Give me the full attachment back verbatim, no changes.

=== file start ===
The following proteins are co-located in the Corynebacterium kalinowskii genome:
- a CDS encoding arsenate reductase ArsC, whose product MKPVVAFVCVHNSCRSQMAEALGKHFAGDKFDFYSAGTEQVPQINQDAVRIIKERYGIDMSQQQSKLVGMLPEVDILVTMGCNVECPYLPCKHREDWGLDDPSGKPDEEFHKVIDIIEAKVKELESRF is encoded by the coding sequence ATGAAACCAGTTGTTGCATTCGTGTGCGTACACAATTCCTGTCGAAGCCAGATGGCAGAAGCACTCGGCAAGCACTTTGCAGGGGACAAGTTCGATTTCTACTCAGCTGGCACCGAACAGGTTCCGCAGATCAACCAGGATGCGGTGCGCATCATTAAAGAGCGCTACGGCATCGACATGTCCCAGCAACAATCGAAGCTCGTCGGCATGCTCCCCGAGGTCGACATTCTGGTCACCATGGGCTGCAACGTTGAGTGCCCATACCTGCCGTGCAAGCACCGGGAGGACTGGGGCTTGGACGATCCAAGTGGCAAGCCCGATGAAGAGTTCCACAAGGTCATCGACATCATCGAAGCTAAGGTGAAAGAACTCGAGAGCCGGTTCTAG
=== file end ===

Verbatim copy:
The following proteins are co-located in the Corynebacterium kalinowskii genome:
- a CDS encoding arsenate reductase ArsC, whose product MKPVVAFVCVHNSCRSQMAEALGKHFAGDKFDFYSAGTEQVPQINQDAVRIIKERYGIDMSQQQSKLVGMLPEVDILVTMGCNVECPYLPCKHREDWGLDDPSGKPDEEFHKVIDIIEAKVKELESRF is encoded by the coding sequence ATGAAACCAGTTGTTGCATTCGTGTGCGTACACAATTCCTGTCGAAGCCAGATGGCAGAAGCACTCGGCAAGCACTTTGCAGGGGACAAGTTCGATTTCTACTCAGCTGGCACCGAACAGGTTCCGCAGATCAACCAGGATGCGGTGCGCATCATTAAAGAGCGCTACGGCATCGACATGTCCCAGCAACAATCGAAGCTCGTCGGCATGCTCCCCGAGGTCGACATTCTGGTCACCATGGGCTGCAACGTTGAGTGCCCATACCTGCCGTGCAAGCACCGGGAGGACTGGGGCTTGGACGATCCAAGTGGCAAGCCCGATGAAGAGTTCCACAAGGTCATCGACATCATCGAAGCTAAGGTGAAAGAACTCGAGAGCCGGTTCTAG